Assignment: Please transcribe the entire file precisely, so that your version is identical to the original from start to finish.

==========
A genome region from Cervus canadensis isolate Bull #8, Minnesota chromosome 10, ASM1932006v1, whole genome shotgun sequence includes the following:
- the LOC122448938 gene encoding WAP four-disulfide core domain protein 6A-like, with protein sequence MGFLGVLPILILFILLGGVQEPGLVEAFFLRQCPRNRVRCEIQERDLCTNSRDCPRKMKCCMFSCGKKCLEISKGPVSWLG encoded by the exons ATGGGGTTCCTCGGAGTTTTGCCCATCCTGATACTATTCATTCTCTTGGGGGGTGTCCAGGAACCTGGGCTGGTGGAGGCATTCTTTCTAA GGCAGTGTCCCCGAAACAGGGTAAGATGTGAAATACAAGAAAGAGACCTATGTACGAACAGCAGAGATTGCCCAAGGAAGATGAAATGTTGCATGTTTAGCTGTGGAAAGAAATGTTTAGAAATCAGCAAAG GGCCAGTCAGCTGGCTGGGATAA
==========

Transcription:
A genome region from Cervus canadensis isolate Bull #8, Minnesota chromosome 10, ASM1932006v1, whole genome shotgun sequence includes the following:
- the LOC122448938 gene encoding WAP four-disulfide core domain protein 6A-like, with protein sequence MGFLGVLPILILFILLGGVQEPGLVEAFFLRQCPRNRVRCEIQERDLCTNSRDCPRKMKCCMFSCGKKCLEISKGPVSWLG encoded by the exons ATGGGGTTCCTCGGAGTTTTGCCCATCCTGATACTATTCATTCTCTTGGGGGGTGTCCAGGAACCTGGGCTGGTGGAGGCATTCTTTCTAA GGCAGTGTCCCCGAAACAGGGTAAGATGTGAAATACAAGAAAGAGACCTATGTACGAACAGCAGAGATTGCCCAAGGAAGATGAAATGTTGCATGTTTAGCTGTGGAAAGAAATGTTTAGAAATCAGCAAAG GGCCAGTCAGCTGGCTGGGATAA